Happy National Teddy Bear Day! For The Gift of Life, this is a very important holiday, and we’ll tell you why.
While many see this day as a time to remember their soft and cuddly childhood friend, the day gives us one more opportunity to reflect on why we serve and how our service impacts others.
Are Teddy Bears Really So Important?
Just about everyone has a sweet memory of a favorite toy from their childhood. Some grown-ups are fortunate enough to hold on to that toy and share the fun of it with the generations that follow. The toy could be a doll, truck, yo-yo, or even a teddy bear.
Not many toys earn the honor of having a holiday designated just for them. The teddy bear is clearly an exception.
But National Teddy Bear Day isn’t just about how much people of all ages have come to be fans of this toy. To understand the importance of this day, we have to dive deeper into the matter and take a look at where the idea of teddy bears come from – let’s take a quick walk through the history of the teddy bear.
The History of Teddy Bears and Teddy Bear Day
It’s probably not common knowledge, but all teddy bears are named after Former President Theodore Roosevelt.
People who grew up in the 19th century missed out on the joys of teddy bear ownership. These toys didn’t exist back then.
In 1902, Theodore Roosevelt decided to go hunting in Mississippi. During the trip, Roosevelt had an opportunity to “bag” a bear cub, but he didn’t do it. He refused to shoot the cute little cub, sparing it.
Later on, Clifton Berryman created a cartoon about the event and his work was published in the Washington Post. When a store owner in New York named Morris Michtom saw the cartoon, it inspired him to create a brand new toy – the teddy bear!
What Teddy Bears Mean at The Gift of Life
For starters, we visit the NICUs in Orlando each year around Christmas time and hand out little teddy bears, which we call love bears, to the families that are there – that’s just one of the things we do to help the families of preemie know that someone does care about what they’re going through.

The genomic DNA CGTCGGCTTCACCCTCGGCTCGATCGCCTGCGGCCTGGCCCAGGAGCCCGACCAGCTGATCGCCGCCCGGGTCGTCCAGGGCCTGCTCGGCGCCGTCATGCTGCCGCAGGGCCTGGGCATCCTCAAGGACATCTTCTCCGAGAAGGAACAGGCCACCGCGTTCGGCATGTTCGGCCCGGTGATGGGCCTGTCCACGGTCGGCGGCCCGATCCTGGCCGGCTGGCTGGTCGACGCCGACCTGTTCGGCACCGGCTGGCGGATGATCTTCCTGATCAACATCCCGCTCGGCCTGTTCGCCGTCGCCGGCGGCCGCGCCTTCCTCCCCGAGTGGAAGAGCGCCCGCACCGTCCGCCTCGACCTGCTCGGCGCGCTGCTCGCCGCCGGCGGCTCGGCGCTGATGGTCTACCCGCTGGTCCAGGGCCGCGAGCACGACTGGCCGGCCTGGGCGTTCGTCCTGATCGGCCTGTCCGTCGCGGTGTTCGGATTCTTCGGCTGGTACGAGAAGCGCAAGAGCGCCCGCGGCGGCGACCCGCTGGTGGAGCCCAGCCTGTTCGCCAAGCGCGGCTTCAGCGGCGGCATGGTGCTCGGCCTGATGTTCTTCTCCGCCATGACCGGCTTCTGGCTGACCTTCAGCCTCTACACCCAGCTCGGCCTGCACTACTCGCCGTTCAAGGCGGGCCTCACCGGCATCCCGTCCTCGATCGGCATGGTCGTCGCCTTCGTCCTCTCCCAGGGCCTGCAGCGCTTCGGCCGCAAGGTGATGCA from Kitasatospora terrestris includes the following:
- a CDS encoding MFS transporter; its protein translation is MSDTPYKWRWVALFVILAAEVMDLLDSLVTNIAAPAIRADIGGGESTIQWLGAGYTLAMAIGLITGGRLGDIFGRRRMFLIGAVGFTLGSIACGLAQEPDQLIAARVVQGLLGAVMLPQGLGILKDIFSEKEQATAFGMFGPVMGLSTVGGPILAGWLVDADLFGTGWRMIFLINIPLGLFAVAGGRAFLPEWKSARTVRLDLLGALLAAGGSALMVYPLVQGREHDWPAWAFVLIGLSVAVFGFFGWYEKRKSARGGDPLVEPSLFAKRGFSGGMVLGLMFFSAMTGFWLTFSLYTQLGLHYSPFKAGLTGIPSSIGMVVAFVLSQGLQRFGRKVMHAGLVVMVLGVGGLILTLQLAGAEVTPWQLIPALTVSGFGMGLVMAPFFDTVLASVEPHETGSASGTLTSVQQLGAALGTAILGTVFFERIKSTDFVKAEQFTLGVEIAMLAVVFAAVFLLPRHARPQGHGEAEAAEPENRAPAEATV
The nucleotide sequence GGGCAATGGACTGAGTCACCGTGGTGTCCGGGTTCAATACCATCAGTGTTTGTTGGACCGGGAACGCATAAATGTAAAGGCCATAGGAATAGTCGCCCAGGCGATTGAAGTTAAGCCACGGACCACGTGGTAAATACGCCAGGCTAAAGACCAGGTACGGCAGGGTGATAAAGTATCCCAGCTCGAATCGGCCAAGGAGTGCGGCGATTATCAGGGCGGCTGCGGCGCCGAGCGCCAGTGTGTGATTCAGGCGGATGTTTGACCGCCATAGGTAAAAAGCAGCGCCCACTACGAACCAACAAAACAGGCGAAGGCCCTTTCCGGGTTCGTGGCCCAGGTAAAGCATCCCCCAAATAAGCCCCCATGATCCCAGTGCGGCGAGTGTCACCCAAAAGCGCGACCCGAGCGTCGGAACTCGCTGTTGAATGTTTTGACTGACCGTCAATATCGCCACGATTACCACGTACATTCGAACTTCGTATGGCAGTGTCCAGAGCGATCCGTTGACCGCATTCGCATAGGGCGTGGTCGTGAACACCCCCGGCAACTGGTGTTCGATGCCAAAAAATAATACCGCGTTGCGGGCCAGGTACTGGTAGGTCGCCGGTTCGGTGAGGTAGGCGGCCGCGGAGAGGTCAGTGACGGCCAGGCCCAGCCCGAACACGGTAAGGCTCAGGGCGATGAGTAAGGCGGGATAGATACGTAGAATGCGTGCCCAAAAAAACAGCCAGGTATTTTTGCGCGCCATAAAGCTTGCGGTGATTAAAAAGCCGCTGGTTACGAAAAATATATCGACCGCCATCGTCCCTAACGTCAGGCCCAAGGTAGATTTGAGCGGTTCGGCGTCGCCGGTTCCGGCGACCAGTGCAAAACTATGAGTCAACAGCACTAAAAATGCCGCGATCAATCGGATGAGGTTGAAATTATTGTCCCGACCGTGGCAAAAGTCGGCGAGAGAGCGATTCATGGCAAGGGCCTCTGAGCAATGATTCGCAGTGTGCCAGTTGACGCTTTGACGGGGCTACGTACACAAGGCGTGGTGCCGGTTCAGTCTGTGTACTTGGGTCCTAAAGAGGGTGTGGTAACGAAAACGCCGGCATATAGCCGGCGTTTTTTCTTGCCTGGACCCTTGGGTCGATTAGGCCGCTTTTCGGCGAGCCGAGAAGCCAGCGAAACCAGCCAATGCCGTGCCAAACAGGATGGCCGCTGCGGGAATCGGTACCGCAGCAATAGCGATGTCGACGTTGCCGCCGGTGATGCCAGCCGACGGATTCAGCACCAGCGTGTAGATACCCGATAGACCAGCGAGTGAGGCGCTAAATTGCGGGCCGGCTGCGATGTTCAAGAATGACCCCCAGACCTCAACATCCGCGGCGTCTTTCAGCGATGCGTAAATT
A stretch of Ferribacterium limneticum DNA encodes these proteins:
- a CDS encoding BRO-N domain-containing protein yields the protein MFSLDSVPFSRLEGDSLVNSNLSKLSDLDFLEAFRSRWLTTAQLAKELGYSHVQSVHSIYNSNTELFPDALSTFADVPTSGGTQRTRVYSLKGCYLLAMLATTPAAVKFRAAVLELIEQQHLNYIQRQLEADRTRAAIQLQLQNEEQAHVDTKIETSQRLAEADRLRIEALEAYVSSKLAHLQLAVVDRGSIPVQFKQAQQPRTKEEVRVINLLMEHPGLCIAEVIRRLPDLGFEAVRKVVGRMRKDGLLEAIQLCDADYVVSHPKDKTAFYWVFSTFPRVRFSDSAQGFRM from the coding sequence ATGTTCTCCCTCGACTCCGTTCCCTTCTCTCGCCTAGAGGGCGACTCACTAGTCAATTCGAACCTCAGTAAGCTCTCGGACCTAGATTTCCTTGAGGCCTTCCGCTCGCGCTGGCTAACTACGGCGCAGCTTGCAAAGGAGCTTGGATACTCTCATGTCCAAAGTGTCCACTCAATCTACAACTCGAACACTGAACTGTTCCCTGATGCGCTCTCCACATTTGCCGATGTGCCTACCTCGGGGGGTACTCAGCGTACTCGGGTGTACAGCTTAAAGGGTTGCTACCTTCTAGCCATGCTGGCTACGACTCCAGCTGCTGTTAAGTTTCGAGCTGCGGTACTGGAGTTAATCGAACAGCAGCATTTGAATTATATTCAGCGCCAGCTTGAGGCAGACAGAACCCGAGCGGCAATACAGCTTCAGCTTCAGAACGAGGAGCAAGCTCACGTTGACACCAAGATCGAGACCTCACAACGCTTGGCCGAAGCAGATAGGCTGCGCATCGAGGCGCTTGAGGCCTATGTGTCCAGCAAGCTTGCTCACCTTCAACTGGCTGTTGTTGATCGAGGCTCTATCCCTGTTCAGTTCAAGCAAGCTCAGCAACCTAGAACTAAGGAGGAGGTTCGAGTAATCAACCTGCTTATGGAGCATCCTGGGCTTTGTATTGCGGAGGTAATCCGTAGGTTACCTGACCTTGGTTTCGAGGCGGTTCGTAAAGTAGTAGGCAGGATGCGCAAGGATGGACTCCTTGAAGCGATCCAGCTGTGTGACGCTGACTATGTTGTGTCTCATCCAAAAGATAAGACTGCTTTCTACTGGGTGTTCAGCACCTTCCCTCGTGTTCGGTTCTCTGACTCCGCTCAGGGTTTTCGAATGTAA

But in light of National Teddy Bear Day (indeed, for the sake of it) let’s bring some even deeper meaning forward, taking a lesson from Roosevelt – as I’m quite sure he would want us to. The baby cub was spared, so teddy bears came into existence. The teddy bear, therefore, is symbolic of respect and hope for life, which is what we at The Gift of Life are all about.
The cub was a baby. It was a baby bear, so Roosevelt refused to shoot it, even though he was there to hunt. From this, we can conclude that Theodore Roosevelt was for preserving the life of the young- even fighting to protect it.
Every day, in neonatal intensive care units worldwide, there are preemies fighting for their lives. They have the assistance of the medical team and the prayers of those who care about them. Although these babies were born too soon for full development, love makes a difference in their lives however long life may be for them.
In the words of our founder, Rosie Moore, “Our Gift of Life Bear Project is utilized to give parents and children support as they go home when the real challenge of medical appointments starts to happen. It is a reminder that they received The Gift of Life and they can make it through anything with a little faith. They were born premature, but they are making it going home…..”
How You Can Help Us Celebrate National Teddy Bear Day
The way to celebrate National Teddy Bear Day on Twitter is through the hashtag #NationalTeddyBearDay. We’d really appreciate it if, you’d care to mention The Gift of Life in your tweets. Your social media mentions can help us gain more support and awareness.
National Teddy Bear Day comes just one day before our annual galas. Consider making plans to join us next year at our 4th annual black tie gala and celebrate with us.
Another great way to help The Gift of Life celebrate National Teddy Bear Day is by supporting our organization. Whether you opt to volunteer with us or just want to donate funds. Your gift matters and it does make a positive impact on the lives of preemie infants and their families.